The latest Morgan 3-wheeler

Taylor’s reply was an unexpected and most pleasant (now I know what a Moogie is!) surprise.

Date: 9/6/2011

After my grandmother died in 1954, I used to spend my holidays from boarding school with Uncle John and Aunt Jane, my Mother’s sister.

Uncle John was Dr. E.J.S. Townsend, a keen competitor in Rallies and “Driving Tests”, which were timed runs around a complicated course usually set up in a disused wartime airfield, involving backing into tight parking slots, spinning around pylons, accelerating, braking and generally tearing the hell out of the poor vehicle. I think there were similar events in the US called Gymkhanas, but not nearly so hard on brakes, tyres or trannies.

Uncle John was pretty good, and had series of Morgans, including a 15 year old green Morgan +4 with a Standard (later Triumph) four banger, and later, a brand new blue Morgan 4/4 with a Ford Popular 4 cylinder engine. The Ford had a 3 speed gearbox, so he adapted a 2 speed rear axle from a truck, activated by a button on the dashboard, giving him 6 forward and 2 reverse speeds, ideal for driving tests, where long spurts were required, going backwards. His association with Morgans went back to a time before WWII, when he had a 1928 or 1930 Morgan 3 wheeler, with no reverse gear, with which he courted Aunt Jane.

Anyway, having made something of a name for himself in the blue Morgan, he was invited by a local Bentley dealer, who also sold Morgans, to tour the Malvern Link factory, and I was invited.

Andrew Taylor, Esquire, 1968

The trip was obviously to be made in a Bentley, which turned out to be a brand new 1955 “S” type, and was memorable because I never heard the engine during the whole trip. In later years, I remember ads in the US for Rolls Royces, (when RR still advertised), showing the clock on the dash, and the punch line was “the loudest sound in a Rolls Royce travelling 50 mph is the ticking of the clock…..” It might have been Mad street hype, but certainly the engine and transmission were inaudible in that Bentley.

When we arrived in Malvern Link, we were received by Peter Morgan, and saw ash frames being assembled for hanging the rear panels, non adjustable bench seats being sewn in leather, and Aquamarine Morgans being prepared for shipment to California. In one corner, under a dust sheet, was a 3 wheeler, which had never been finished, never turned a wheel, and I remember Peter saying he kept it as a tribute to his father. I would like to think the new 3 wheeler is Charles’ tribute to his grandfather, with a giggle thrown in.

Tim Birkin driving car with Brooklands fisthtail silencer

The new Moggie 3 certainly captivates the performance-to-comfort ratio of the original, which were hardly well appointed even in their own day, although I have seen Morgan 3 wheelers with split windscreens and funny looking soft tops, tokens of the Reverend’s half hearted efforts to provide a minimum of comfort. The other modern component of the car roaring with authenticity is the Harley Davidson based engine. Where else could you find a brand new, handmade power plant designed in the 1930’s? The boat tail design of the body looks very convincing, if a little plain, but I take exception to the straight pipes, which are undoubtedly horrendously noisy. Charles should certainly have diverted the Harley’s exhaust gases through a proper Brooklands style fishtail silencer, which apart from being easier on the ears would have provided a convincing finishing touch to the retro bomb package. Yes, Uncle John would definitely have approved.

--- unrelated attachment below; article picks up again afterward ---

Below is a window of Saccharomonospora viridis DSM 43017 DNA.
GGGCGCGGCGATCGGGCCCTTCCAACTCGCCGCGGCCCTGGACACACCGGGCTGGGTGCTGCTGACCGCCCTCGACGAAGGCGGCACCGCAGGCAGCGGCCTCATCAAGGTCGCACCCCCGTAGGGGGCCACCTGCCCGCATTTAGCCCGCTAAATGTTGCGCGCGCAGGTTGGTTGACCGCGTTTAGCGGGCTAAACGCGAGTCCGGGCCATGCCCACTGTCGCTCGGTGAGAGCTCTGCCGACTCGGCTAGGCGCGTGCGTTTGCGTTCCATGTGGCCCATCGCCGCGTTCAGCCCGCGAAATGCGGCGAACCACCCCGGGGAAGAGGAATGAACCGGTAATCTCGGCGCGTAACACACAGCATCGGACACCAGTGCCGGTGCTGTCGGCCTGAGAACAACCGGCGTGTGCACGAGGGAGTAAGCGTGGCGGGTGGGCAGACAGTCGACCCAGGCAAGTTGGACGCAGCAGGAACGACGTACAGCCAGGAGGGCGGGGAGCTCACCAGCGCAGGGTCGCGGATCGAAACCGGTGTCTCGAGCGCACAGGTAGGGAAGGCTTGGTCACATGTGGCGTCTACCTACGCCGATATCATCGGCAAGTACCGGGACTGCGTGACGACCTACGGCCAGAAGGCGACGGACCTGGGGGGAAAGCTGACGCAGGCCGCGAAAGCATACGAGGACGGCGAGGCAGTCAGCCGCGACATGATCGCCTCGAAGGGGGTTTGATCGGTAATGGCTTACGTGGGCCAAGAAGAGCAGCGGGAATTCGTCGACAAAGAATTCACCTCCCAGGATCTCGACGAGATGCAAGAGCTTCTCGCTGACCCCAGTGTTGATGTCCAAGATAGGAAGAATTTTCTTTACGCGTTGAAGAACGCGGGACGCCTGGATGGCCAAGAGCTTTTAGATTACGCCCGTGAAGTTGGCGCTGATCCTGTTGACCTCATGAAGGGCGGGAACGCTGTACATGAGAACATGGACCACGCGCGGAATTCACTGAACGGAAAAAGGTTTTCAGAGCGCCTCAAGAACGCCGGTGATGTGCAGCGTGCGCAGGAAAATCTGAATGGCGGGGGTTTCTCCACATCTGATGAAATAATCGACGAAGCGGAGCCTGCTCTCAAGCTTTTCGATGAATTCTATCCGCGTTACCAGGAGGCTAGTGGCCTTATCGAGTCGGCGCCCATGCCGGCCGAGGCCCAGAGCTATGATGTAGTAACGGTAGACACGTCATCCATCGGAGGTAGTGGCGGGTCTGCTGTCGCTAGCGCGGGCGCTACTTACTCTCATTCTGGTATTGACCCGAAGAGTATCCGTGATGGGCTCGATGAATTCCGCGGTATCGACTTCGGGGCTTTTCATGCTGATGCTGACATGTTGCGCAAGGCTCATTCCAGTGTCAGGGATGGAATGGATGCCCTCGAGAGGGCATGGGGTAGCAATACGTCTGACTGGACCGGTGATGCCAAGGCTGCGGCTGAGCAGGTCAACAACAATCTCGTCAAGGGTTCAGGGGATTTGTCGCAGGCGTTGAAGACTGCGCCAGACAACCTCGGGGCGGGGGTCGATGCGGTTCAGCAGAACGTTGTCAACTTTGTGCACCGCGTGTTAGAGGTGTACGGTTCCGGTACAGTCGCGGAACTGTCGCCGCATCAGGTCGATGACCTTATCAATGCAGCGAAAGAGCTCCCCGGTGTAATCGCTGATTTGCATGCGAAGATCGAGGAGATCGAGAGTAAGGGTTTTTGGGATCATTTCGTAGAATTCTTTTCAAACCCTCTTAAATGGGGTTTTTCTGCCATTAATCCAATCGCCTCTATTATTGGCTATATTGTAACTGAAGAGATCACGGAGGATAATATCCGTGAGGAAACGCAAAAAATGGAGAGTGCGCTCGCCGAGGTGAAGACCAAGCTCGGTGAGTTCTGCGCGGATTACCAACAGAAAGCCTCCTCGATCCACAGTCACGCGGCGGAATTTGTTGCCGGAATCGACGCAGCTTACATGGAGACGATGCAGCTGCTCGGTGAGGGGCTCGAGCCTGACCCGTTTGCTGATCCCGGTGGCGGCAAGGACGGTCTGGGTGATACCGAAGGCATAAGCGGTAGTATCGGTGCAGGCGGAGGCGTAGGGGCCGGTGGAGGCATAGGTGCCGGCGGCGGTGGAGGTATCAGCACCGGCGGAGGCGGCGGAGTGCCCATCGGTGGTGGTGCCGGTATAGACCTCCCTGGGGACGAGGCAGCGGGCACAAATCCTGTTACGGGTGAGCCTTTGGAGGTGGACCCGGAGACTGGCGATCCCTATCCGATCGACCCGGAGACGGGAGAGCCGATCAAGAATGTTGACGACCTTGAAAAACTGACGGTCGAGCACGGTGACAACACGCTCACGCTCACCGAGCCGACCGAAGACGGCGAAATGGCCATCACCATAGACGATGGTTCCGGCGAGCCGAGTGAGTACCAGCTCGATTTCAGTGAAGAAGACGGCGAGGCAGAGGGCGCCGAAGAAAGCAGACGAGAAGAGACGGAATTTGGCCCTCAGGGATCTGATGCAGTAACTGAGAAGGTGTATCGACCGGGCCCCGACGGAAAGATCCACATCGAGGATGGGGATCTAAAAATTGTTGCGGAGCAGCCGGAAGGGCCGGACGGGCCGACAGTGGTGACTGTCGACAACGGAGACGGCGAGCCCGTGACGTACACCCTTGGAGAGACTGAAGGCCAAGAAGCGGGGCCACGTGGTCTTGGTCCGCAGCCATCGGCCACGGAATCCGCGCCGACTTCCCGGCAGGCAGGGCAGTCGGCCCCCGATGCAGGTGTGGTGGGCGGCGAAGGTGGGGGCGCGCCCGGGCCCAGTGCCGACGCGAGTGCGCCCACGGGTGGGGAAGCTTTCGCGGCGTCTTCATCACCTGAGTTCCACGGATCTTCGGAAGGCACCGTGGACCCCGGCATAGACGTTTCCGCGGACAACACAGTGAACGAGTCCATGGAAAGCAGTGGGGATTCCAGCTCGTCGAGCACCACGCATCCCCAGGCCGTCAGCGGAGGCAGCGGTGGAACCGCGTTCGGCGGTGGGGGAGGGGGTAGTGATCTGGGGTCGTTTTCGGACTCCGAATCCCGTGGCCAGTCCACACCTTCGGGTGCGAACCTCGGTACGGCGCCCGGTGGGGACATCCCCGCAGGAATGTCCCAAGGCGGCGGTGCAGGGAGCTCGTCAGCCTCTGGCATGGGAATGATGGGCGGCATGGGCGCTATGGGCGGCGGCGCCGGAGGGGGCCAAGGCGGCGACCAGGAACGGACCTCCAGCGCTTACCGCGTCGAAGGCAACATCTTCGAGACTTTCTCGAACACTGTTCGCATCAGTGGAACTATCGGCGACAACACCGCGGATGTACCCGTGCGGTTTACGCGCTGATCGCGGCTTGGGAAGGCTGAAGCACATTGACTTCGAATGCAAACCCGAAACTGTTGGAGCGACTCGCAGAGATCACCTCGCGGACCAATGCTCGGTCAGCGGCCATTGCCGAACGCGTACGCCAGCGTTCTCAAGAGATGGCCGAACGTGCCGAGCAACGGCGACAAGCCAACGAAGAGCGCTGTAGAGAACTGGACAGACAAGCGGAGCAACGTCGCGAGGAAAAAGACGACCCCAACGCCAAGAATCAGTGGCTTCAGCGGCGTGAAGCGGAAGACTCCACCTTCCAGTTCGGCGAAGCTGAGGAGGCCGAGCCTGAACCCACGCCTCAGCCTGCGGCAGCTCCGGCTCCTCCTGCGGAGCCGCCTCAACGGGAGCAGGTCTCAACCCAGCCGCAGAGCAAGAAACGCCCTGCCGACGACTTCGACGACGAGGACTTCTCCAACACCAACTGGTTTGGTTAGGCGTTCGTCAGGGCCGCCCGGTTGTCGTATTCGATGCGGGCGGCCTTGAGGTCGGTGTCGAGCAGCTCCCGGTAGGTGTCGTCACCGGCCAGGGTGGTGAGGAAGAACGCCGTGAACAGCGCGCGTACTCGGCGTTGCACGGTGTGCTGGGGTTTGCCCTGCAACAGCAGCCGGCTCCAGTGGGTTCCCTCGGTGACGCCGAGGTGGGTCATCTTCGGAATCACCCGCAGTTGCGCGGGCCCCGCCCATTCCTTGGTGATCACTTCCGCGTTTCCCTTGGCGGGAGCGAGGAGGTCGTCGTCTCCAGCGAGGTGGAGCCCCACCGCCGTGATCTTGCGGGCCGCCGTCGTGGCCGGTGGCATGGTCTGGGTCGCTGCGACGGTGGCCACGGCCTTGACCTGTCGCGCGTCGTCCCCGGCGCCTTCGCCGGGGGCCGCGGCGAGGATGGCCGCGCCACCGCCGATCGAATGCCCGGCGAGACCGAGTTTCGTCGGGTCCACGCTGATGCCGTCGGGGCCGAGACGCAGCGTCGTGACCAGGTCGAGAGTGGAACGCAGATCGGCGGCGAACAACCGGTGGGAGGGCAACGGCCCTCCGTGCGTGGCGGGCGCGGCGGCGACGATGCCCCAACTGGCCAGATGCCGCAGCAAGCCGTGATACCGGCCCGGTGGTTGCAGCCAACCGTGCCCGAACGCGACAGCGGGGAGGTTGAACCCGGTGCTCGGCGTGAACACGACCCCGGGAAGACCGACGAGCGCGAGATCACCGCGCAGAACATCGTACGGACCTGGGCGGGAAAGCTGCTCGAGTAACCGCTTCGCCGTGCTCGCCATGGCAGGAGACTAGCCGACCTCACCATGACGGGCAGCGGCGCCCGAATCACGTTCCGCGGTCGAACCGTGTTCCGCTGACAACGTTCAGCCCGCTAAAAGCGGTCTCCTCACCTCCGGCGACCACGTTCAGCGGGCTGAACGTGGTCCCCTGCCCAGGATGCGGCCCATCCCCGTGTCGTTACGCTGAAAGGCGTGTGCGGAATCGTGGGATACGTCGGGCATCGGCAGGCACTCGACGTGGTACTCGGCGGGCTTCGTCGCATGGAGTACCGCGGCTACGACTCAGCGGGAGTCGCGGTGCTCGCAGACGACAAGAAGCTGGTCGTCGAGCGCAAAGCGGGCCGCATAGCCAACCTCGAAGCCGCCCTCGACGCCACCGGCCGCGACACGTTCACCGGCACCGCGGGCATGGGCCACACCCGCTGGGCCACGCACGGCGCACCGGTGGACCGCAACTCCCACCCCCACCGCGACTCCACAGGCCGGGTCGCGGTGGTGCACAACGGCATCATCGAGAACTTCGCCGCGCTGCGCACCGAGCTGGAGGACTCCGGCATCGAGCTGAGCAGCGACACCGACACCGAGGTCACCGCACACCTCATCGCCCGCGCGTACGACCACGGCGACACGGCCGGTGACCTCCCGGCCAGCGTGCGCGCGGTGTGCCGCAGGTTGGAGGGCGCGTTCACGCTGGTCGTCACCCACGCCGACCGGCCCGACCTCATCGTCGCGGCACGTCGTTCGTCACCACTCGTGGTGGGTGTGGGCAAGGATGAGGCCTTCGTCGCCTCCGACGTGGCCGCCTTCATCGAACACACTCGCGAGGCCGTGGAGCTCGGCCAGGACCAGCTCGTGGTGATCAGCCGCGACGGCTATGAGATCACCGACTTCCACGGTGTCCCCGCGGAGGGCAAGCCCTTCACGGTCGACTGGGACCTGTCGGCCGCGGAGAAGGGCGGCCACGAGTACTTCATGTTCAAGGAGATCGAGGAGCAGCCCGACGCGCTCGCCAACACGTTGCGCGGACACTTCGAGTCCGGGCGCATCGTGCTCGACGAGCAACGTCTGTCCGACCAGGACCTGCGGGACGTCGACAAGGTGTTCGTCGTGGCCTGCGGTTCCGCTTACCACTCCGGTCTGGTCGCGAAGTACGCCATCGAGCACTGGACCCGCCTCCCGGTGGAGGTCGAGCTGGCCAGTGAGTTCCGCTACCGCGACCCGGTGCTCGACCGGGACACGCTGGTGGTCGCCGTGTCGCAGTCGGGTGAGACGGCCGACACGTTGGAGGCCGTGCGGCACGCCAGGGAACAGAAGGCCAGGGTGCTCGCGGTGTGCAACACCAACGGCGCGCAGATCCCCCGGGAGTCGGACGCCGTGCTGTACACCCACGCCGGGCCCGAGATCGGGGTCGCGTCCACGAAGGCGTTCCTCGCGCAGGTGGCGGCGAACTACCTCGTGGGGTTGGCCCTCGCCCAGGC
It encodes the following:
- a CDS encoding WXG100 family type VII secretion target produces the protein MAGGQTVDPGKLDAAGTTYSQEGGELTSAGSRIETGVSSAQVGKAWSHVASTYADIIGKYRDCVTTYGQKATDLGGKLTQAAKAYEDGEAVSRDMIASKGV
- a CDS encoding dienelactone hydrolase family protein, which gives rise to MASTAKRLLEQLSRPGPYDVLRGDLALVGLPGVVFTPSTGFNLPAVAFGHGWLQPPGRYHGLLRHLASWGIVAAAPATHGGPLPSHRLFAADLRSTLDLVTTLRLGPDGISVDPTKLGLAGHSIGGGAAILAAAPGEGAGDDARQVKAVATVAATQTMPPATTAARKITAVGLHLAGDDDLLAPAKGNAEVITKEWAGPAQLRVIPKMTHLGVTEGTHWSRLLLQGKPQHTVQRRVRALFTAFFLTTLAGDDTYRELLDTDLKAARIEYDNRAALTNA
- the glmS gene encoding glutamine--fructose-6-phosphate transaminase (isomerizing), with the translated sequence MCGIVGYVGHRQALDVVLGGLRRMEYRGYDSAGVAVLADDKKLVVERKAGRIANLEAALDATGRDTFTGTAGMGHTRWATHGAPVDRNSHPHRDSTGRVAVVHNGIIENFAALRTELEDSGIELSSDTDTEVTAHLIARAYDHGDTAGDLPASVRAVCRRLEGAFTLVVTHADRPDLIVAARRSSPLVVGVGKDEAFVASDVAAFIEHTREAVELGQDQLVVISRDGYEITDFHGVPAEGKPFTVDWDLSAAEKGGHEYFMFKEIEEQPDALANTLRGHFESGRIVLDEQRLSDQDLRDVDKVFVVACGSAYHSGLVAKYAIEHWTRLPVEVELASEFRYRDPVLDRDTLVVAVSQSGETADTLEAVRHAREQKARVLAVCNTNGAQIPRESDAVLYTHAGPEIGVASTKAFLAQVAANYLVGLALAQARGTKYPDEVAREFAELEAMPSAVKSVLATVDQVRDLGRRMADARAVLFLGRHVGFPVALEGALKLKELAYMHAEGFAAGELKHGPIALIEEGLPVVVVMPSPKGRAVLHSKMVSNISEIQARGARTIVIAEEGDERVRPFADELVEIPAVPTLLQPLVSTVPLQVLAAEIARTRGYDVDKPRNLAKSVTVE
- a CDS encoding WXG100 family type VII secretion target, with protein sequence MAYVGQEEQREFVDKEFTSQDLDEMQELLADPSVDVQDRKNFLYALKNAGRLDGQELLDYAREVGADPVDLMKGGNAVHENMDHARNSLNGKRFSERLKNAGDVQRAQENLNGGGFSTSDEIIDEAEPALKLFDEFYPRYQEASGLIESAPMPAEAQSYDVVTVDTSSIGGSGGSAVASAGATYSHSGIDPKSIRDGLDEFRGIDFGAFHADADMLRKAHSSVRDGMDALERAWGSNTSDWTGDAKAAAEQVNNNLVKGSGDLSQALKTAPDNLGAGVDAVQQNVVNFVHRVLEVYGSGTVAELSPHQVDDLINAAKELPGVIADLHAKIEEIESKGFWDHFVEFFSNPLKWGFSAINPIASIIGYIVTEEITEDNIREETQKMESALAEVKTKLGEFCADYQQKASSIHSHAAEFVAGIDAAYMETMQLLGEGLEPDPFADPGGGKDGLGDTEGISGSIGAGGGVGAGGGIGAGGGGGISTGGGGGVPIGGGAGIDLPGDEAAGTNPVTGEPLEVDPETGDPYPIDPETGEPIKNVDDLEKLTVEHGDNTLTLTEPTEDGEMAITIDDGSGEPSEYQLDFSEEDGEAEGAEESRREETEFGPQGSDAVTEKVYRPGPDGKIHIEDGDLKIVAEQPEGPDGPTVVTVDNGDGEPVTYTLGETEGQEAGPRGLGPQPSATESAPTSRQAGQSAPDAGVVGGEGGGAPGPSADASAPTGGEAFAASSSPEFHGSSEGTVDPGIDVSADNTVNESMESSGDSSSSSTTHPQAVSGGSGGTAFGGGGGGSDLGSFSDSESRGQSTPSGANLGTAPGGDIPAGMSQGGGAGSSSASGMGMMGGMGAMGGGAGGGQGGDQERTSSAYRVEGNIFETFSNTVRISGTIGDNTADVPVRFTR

But yes, definitely quite strange to any sane person.


Before it even occurred to me to enquire what exactly a Brooklands (a racetrack in England) style fishtail silencer was Taylor sent me some pictures. Here (above) is one.

I called Larry Emrick who lives in Southlands not far from my home. Within 20 minutes I was in the back seat of his 1965 4 wheeler enjoying a jarring ride in the back seat. I was in the back seat because I wanted to take a photograph of Emrick reflected on the curious (not so when you figure that the Morgan does not have a normal windshield) rear view mirror. And here is what Emrick wrote about his beloved Morgan.

Larry Emrick's  1964 Morgan Plus-4

This is my 1964 Morgan Plus 4 English sportscar. I have owned the car for 31 years and apart from the non-factory paint, which is now more than 20 years old, the car is totally original.

The Morgan Motor Company, located in Malvern, England, is still owned by the founding family and has recently celebrated its centennial. Morgans were originally sold as three-wheelers, with two wheels on the front and a single driving wheel at the rear. After a lapse of about 50 years that configuration has been revived by the company with a limited-edition run of newly engineered three-wheelers.